Finally, it's Science Time!

There's been a nice run of Humpback Whales here in Orange County this November, and it has allowed me to make a nice handful of contributions to and the extensive catalog there.  If you haven't yet looked at this website I strongly recommend it.  The data being collected by this website is a major effort towards understanding the movements of Humpback Whales from year to year and makes sorting through the mountains of data far easier.

I also saw my first Gray Whale of the season on October 30th!  Early, but not alarmingly early, the slow trickle has begun but I don't expect consistent sightings for the 2019/2020 migration until mid to late December.

It has been a very long year, and though I've not found much time to travel in the second half of 2019 I still endeavor to make this year as productive as possible on the water.  The 2020 Calendars are more than halfway gone and I expect to be out before January 1st!  If you haven't gotten yours yet email me at for more information.  Price is $20 per calendar, $5 for shipping and free shipping on three or more calendars anywhere in the United States.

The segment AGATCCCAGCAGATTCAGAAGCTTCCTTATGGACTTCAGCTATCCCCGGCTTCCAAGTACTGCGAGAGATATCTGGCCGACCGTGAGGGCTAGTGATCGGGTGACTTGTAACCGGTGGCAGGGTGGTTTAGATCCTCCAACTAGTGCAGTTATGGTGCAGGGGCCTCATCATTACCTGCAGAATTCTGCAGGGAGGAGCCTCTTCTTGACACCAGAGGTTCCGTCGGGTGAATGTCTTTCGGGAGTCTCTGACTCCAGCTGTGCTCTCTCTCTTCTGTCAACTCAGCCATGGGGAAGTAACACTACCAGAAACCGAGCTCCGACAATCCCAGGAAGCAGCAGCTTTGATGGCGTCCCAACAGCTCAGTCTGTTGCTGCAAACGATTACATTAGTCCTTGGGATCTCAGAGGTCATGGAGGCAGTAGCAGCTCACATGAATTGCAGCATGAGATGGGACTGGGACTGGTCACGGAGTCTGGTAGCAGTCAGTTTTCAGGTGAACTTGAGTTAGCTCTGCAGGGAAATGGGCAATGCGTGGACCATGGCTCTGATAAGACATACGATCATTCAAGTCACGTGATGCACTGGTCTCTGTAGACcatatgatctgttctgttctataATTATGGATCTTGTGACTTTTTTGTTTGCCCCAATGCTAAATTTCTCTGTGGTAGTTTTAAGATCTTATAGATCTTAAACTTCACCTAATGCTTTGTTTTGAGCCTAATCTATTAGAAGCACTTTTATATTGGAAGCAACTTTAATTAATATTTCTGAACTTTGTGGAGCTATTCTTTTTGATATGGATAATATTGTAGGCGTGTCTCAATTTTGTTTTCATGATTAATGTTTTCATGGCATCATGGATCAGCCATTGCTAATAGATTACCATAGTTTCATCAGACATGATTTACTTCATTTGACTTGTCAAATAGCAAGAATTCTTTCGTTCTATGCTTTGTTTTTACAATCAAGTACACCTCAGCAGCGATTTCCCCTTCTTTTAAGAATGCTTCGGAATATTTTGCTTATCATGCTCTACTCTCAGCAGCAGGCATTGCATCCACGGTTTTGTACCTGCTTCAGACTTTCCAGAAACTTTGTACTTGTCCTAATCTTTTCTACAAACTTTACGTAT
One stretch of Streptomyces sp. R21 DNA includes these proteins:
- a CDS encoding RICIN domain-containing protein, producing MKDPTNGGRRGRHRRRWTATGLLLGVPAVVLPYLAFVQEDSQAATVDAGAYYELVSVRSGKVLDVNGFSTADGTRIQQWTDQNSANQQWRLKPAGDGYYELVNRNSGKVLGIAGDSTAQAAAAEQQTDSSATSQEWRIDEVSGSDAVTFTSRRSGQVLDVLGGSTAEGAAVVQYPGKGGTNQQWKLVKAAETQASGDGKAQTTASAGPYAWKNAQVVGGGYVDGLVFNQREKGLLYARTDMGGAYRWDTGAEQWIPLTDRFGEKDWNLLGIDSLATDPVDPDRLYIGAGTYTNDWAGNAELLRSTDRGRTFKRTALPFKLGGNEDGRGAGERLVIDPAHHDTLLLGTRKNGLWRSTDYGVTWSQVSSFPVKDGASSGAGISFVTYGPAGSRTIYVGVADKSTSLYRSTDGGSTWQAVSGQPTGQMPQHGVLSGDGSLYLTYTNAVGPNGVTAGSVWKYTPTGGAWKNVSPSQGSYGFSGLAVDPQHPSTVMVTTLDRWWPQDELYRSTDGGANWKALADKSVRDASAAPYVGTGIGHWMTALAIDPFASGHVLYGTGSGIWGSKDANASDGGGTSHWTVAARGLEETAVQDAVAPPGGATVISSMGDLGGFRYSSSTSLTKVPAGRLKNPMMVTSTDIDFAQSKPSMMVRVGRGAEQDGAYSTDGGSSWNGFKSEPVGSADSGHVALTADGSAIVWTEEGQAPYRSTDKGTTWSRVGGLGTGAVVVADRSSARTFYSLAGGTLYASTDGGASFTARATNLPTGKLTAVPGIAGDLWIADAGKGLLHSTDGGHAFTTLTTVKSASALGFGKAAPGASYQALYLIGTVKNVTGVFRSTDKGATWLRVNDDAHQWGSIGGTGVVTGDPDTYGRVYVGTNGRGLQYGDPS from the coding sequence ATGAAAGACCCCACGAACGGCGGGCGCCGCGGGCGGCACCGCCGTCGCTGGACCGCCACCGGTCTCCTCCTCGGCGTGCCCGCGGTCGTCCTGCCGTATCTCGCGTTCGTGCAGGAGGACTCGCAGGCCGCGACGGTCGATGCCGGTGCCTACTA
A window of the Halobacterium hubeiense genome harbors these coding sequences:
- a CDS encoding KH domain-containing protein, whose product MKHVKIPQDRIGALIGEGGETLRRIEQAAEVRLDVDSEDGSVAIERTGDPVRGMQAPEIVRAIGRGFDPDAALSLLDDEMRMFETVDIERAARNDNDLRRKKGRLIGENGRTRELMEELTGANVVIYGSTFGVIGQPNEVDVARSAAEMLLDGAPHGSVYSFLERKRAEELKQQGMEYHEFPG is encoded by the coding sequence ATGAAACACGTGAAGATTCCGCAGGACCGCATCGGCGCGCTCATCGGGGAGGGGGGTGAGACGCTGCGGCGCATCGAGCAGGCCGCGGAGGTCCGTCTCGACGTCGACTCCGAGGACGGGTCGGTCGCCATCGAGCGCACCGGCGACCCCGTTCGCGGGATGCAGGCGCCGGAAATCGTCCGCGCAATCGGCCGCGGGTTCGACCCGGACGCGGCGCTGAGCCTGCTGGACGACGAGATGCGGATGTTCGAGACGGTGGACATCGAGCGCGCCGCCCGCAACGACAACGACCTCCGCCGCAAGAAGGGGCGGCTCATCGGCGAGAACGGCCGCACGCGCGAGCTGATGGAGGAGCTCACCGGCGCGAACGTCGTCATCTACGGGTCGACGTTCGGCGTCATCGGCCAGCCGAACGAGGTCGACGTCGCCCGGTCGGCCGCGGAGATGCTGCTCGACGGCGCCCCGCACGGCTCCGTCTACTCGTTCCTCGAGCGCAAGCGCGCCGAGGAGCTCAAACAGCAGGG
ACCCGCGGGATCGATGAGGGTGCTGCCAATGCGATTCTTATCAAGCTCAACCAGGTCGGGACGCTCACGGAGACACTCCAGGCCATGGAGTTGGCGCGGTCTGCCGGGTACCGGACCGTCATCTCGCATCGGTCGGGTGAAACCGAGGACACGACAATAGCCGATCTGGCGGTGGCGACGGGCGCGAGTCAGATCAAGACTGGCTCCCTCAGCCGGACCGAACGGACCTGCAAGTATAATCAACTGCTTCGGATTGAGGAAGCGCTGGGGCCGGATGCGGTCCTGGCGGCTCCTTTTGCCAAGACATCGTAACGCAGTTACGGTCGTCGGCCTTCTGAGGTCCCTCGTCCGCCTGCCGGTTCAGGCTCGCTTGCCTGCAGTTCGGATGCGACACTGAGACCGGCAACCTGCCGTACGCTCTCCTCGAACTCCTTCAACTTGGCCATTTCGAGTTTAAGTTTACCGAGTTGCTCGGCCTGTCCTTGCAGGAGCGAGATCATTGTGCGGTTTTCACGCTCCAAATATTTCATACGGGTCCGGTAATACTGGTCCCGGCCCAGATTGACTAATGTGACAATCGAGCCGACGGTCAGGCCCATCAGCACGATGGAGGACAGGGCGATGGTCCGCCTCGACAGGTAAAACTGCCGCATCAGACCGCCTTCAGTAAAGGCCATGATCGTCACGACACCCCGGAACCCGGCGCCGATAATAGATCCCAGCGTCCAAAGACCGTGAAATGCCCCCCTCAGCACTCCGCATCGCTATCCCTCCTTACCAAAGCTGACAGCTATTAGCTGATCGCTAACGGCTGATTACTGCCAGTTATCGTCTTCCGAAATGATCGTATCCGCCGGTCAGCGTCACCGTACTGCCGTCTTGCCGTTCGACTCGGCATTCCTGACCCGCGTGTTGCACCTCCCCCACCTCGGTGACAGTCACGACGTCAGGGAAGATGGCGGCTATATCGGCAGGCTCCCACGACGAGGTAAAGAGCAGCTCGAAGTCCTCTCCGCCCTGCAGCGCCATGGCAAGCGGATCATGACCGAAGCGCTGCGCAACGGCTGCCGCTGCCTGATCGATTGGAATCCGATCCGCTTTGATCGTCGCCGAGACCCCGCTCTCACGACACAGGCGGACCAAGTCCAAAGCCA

In the meantime I just want to revisit one phrase that has been very important to me since early in my career and grows in in importance with each passing year.  The phrase in the original Hawaiian is "Hanau ka palaoa noho I kai" and it comes from the Kumulipo Chant, which is the Hawaiian tale of creation.  The phrase translates to "Born is the whale, living in the ocean."  

I strongly encourage anyone reading this page to check out the following link:*

The page is part of the site of the late Charles Kauluwehi Maxwell Sr., a website I discovered when researching Humpback Whales as part of Hawaiian lore.  I came across this story years ago and it still freezes me in place when I read it.  I think about these things when I ponder why it is human beings seem to have this deep connection with the dolphins and whales that are simultaneously so much like us, yet so amazingly different.  As my career moved on I learned that more cultures had similar deep connections and experiences I have had on both sides of the Pacific Ocean have had greater meaning as a result.

Hopefully in 30 days when I'm ready to write the next monthly installment I'll have more to report.

*Credit and gratitude to for sharing this page and the story contained within.

Cetacean Species Documented in October: Fin Whales, Humpback Whales, Minke Whales, Common Dolphin, Bottlenose Dolphin, Risso's Dolphin, and the first Gray Whales and Pacific White Sided Dolphin of the 2019/2020 Winter Season!

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